The Nintendo Switch has been elusive since its release in March. I had to drive an hour on a weekday to a Best Buy in a retirement town to find one. I also bought a Pro-Controller, a travel case, a screen protector and The Legend of Zelda – Breath of the Wild as well as an Amiibo.
The size of the Switch is the first thing that struck me when I opened the box. It’s smaller (and slimmer) than the Wii U gamepad, although the screen is slightly larger (6.2”).
The box comes with the console, a left and right Joy-Con controller, a connective grip for those controllers two wrist straps which augment the ZL & ZR buttons, a hub to connect to a TV, an HDMI cable and a power adaptor. My kids didn’t know we got one, I had them pretend they were doing an unboxing:
The novelty of the console is that it’s portable yet powerful. The Joy-Con controllers can be removed and be used independently as a left and right controller, they can be connected to a grip as a single controller, or rotated sideways to be used as two separate controllers. Extra left and right Joy-Con controllers and a charging grip will run you about $100 and a Pro-Controller is about $70.
The console broadcasts in 1080p when connected to a TV via a docking hub and an HDMI cable. Nintendo says the battery life is about 6 hours, about 3 hours when playing Legend of Zelda. We’ve found the 3-hour limit to be true for Breath of the Wild.
There have been issues with the screen getting scratched while being inserted into the hub so we bought a screen protector and haven’t had any issues on that front. The screen has a kickstand that the kids snapped off recently. We were able to re-attach it easily enough but it isn’t the best at propping up the device.
Nintendo Switch Vs. the Wii U
I still enjoy the much maligned Wii U. It’s an innovative console that got abandoned by 3rd party developers. By the end of its life it built an impressive library and can’t be beaten for couch gaming. I’ve written about the Wii U before here.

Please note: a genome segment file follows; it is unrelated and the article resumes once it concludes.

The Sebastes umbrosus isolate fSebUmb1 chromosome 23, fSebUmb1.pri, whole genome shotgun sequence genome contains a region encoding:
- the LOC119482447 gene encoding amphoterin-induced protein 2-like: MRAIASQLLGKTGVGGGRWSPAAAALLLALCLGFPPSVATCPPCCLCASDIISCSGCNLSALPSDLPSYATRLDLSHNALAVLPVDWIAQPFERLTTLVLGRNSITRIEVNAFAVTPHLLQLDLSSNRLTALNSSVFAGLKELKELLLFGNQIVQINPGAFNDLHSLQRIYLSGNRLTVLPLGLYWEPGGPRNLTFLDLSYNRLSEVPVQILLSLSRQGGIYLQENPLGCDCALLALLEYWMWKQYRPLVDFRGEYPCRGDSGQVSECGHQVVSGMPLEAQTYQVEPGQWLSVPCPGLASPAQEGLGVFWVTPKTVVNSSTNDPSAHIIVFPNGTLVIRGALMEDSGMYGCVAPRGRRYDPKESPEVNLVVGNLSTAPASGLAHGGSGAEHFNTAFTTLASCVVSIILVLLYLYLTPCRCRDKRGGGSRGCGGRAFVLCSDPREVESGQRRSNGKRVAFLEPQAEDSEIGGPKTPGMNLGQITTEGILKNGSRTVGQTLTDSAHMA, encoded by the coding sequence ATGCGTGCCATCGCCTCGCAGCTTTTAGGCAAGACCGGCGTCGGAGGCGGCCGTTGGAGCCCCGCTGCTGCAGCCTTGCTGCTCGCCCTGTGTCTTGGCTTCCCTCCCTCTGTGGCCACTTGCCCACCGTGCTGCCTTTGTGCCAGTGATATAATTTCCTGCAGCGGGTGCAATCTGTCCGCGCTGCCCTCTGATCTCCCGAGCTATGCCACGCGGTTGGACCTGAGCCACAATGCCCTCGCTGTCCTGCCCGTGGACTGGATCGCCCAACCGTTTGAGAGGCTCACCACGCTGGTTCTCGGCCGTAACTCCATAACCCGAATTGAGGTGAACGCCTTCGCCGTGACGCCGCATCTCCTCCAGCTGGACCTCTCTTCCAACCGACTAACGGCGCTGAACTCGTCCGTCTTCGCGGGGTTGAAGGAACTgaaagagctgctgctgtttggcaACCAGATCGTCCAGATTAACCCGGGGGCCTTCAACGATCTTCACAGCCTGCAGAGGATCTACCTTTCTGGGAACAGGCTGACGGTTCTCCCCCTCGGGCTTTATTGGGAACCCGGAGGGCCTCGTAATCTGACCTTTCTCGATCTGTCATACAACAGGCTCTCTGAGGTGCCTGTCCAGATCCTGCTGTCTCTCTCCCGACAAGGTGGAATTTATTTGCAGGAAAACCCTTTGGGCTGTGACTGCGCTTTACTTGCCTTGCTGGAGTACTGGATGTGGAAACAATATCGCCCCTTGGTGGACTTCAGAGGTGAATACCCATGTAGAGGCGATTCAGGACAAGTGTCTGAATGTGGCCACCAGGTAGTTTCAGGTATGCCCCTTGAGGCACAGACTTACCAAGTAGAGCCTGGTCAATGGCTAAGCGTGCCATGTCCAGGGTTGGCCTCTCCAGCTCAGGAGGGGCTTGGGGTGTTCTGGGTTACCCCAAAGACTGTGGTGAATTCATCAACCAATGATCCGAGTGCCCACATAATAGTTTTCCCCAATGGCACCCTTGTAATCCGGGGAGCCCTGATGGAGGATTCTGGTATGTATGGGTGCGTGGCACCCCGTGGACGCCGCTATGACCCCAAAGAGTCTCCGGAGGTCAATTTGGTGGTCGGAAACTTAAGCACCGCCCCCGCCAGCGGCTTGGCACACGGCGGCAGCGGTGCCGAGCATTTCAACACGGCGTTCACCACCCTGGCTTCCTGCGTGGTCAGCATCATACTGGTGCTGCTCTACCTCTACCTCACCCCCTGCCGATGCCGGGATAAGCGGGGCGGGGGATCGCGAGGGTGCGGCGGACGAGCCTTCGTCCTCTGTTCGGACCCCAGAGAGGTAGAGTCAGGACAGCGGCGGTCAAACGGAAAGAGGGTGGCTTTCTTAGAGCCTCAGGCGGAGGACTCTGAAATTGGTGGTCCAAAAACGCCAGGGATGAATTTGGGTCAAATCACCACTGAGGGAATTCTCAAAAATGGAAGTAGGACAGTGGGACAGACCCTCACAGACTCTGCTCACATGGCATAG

The second screen experience is out because the Switch needs to be docked to use a TV . Several games made innovative use of the Wii U’s gamepad as a second screen for inventory, maps or aiming (i.e. – Legend of Zelda-Windwaker, Zombie U, NintendoLand, Minecraft). But in Breath of the Wild, the Switch console can still be physically moved around to aim your arrows and that’s still pretty cool.
At the moment there is no backward compatibility. The Nintendo Switch runs on cartridges instead of discs, so if Nintendo does introduce this feature in the eShop, you’re going to have to pay for it.
Nintendo wants to introduce a paid online subscription service to the Switch similar to Playstation Plus and Xbox Live. Will Nintendo have the titles or library to offer a service of similar value to Playstation’s or Xbox’s?
There are no video apps on the Switch. Nintendo focused on this being a gaming console first. I assume Netflix or YouTube apps will eventually come, but the Wii U was my go-to Netflix browser.
A similar problem that plagued the Wii U is also a problem for the Nintendo Switch. The number of games available on release day isn’t great. The Wii U came with NintendoLand, a mini-game collection/tech demo, the Switch doesn’t come with any titles, so get ready to drop another $70 or so.
1-2-Switch is pretty awful and I expect this will be heavily discounted in the next few months. Snipperclips skews fairly young and gets old quickly. My kids insist Minecraft is amazing and the Mario Minecraft world looks fun if you’re into that sort of thing.
If you don’t have a Wii U, Mario Kart 8 Deluxe is amazing, hands down the best karting game out there. But buying it again at full price for a few extra vehicles and courses seems steep.
The Nintendo Switch eShop is a pretty sad place right now. What the Switch does have is Legend of Zelda: Breath of the Wild. This can easily tide you over until more games come out. It also looks amazing on the gamepad or the big screen.
The $299 price tag matches the release price of the Wii U. Once you add in accessories (Pro-Controller, scratch guard, travel case, etc.) and a game, you’ll easily be spending over $400. I think this is a great system and you know Nintendo is working on some solid games (Arms, Splatoon 2, Super Mario Oddessy). If you can find one and have the money, I would definitely get this. Just know you’re essentially buying a Zelda machine for now. If you’re on a budget, you still can’t go wrong with the Wii U. Stores are discounting these games and will further discount them in the coming months.